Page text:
In Part 1 of our series, Potiphar imprisons Joseph for a crime he didn't commit. His earlier dreams of glory (when he was 17) appear to be cruel mirages (Gen. 37:5-11).
How does our hero Joseph get from his latest pit to the palace in Egypt?
As always, God's ways are surprising...a mystery.
Earlier we learned, despite Joseph's unjust circumstances, God was with him, and gave him favor with the chief jailer. Joseph is given administrative responsibility over the other prisoners. We are told "whatever he did, the LORD made to prosper." (Gen. 39:23)
We see a ray of hope in the midst of Joseph's pit. Joseph is not alone.
We are not alone. God never abandons us, even when hardship tempts us to believe otherwise. (Heb. 13:5)(Tweetable, yes? Click to tweet.)
Plot thickens with 2 new characters: the cupbearer and the baker (Gen. 40:1-23)
Pharoah, the king of Egypt, becomes angry with two officials, the cupbearer and the baker, and throws them in prison. Because of his job, Joseph meets these two officials.
Joseph is about 28 years old...it has been 11 years since his two dreams. (Remember, my hint in Part 1, the dreams are key.)
One day, Joseph notices both men look dejected and he asks them why?
They explain they each had a disturbing dream, which they don't understand.
Joseph invites them to tell him the dreams since the interpretation of dreams belongs to God. (Gen. 40:8)
Once again, we see Joseph's reliance on God.
The Cupbearer's Dream
The cupbearer(*) saw three branches budding on a vine, and its blossoms became clusters of ripe grapes. The cupbearer then takes the grapes, squeezes them into Pharoah's cup and gives the cup to Pharoah.
Joseph tells him the dream means in three days, Pharoah will restore the cupbearer to his position.
Now Joseph has been in prison for several years; he asks the cupbearer to remember him and tell Pharoah he was unjustly put in prison.
Can you imagine the hope Joseph had in his heart? Finally, someone who has access will advocate for his release.
The baker's dream
Upon hearing Joseph's positive interpretation of the cupbearer's dream, the baker tells Joseph his dream.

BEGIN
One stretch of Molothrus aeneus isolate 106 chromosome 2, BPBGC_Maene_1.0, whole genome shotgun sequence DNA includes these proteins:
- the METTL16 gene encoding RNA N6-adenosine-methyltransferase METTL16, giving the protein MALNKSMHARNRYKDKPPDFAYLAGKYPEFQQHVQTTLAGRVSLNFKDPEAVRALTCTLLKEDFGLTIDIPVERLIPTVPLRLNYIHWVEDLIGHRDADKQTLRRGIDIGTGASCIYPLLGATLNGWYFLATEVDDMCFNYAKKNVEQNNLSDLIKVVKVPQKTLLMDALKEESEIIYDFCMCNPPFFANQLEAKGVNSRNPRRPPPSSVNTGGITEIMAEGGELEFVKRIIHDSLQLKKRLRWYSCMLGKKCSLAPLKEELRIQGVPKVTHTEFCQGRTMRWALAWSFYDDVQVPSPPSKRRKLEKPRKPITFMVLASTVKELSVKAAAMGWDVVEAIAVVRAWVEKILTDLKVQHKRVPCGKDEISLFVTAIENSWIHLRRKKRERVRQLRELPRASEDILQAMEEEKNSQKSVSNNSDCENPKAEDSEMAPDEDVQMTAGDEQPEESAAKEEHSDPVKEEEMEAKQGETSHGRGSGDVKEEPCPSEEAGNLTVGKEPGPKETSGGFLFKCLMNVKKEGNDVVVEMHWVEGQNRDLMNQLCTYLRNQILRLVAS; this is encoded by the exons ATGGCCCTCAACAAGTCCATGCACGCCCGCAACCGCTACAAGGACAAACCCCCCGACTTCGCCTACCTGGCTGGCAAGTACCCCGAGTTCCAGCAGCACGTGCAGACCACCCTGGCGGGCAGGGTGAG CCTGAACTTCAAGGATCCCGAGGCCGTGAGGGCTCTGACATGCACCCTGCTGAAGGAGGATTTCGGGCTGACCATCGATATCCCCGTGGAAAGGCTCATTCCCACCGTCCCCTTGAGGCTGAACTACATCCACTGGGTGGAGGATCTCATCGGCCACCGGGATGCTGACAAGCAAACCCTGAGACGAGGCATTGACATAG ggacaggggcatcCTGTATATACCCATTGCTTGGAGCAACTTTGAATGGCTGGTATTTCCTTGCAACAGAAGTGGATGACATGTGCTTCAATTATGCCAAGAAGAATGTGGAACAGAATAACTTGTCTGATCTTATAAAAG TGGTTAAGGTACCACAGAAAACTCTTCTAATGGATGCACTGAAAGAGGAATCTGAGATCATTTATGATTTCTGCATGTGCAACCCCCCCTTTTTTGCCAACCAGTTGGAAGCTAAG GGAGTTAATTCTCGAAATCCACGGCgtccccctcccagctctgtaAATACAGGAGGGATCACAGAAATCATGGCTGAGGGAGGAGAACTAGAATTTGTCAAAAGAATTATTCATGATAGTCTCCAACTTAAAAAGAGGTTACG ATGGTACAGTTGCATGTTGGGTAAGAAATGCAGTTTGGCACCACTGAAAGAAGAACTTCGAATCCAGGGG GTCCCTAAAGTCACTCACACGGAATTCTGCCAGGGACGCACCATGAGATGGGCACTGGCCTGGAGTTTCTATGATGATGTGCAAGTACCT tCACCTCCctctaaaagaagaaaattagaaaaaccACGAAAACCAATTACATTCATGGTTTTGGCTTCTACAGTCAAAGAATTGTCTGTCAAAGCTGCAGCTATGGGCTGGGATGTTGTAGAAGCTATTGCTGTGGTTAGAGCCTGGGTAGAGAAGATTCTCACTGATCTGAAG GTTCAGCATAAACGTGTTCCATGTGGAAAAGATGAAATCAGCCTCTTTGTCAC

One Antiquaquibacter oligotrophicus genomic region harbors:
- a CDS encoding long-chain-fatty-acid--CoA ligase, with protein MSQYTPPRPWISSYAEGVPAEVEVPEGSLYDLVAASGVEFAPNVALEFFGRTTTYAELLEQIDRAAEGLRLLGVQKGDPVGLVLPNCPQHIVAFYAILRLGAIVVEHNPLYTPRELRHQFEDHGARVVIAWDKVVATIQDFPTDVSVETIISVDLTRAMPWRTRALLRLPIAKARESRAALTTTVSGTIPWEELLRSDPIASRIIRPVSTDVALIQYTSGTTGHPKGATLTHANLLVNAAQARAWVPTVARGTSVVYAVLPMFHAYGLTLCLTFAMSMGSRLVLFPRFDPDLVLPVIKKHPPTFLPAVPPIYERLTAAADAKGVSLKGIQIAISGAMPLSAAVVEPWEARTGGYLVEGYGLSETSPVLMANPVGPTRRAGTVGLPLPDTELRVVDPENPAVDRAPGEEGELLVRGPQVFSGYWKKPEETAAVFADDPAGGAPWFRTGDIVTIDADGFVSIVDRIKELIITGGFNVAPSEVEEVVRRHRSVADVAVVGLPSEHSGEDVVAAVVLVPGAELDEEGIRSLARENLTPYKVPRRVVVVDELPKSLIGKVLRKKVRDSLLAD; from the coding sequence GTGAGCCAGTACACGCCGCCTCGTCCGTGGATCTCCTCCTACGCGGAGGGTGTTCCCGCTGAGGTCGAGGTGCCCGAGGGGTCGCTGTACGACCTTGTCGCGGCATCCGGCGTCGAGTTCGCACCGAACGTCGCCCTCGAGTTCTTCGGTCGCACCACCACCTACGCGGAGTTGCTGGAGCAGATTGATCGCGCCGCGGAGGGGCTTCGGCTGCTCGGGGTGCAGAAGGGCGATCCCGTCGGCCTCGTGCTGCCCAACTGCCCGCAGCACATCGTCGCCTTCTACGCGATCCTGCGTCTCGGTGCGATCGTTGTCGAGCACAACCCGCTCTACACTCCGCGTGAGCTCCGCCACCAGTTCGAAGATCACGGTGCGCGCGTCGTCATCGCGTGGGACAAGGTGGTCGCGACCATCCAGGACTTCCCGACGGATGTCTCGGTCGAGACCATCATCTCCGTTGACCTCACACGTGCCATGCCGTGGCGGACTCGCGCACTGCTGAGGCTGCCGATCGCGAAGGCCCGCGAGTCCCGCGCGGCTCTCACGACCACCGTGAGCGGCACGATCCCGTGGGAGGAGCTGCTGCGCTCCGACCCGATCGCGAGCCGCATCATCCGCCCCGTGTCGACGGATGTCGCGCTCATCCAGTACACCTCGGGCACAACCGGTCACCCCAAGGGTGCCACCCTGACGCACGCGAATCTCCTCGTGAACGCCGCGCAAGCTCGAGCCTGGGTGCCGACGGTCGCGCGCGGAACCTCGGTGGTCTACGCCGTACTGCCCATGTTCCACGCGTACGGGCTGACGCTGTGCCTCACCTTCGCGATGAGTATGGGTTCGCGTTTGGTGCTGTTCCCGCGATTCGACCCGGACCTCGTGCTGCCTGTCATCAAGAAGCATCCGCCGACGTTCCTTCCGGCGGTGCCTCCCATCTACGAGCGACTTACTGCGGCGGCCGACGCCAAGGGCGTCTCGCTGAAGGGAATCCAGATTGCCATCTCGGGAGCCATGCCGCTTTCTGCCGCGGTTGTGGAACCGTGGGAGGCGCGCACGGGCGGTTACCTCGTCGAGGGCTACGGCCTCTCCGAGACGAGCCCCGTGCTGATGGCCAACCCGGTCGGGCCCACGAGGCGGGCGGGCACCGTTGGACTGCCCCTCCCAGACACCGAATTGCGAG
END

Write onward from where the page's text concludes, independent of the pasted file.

Unfortunately, Joseph tells the baker his dream means he will be hung from a tree, and the birds will pick at his flesh.
On the third day, as Joseph predicted: Pharoah restores the cupbearer to his position; he enjoys again his executive job and its perks. Pharoah hangs the baker.
Will the cupbearer remember how Joseph took the time to show him kindness?
Will he put in a good word for Joseph as requested? Will Joseph finally get out of prison?
Sadly, the answer is "no."
Hint: the "no" eventually becomes "yes." We will find out how in Part 3 of From "P"it to "P"alace.
Originally, I was going to continue, but then this post would be too long.
How do you think Joseph felt when the days turned into weeks, and he realized the cupbearer had forgotten him?
Have you ever been, what you thought was so close to a breakthrough, and then it fell apart?
I wonder if Joseph had a heart-to-heart chat with God about his disappointment, and if he clung to his God-given dreams.
We are told in this story Joseph believes God holds the interpretation of dreams, so I wonder if he knew God would eventually take him out of prison and put him in a position of power.
Have you ever waited over 11 years for something good to happen? Laura Boggess shared she prayed 12 years for her husband to become a follower of Jesus.
If you are in any sort of prison (literal or metaphorical), I pray God would give you a vision of what He has planned for you.
I don't know what it will look like, and I don't know if you will see it here and now. In Hebrews 11, we are told about how some believers, didn't see what was promised in their lifetime, but they didn't lose faith, and they are considered heroes of faith.
Some, like Abraham, persevered in faith, and after 25 years of waiting, received the God-promised son, Isaac.
We know God has promised us an eternity with Him now and forever. In heaven, there will be no tears, no illness, and no death.
May God give you the hope in Him to persevere in faith. (Romans 5:3-5, 15:13)
P.S. What I have learned from waiting: it is a chance to grow in intimacy with God, which is priceless. Of course, hindsight does help, and I know it won't be the last time I will wait for God in the pit. For now, He has given me a new song (Psalm 40:1-3).
*A cupbearer's job was to taste and drink everything before it touched the Pharoah's lips in case it was poisoned. It was a position of high trust and access.
Photo of palace in Cairo used with permission of Flickr Creative Commons user: Bakar_88
Photo of chalice used with permission of Flickr Creative Commons user: Danny Ayers
Linking with these beautiful communities:
Sweet and gifted friend Laura Boggess,
Wonderful Jen Ferguson
Linking with encouraging and talented friend Jennifer Dukes Lee,
Kind and artistic Emily Wierenga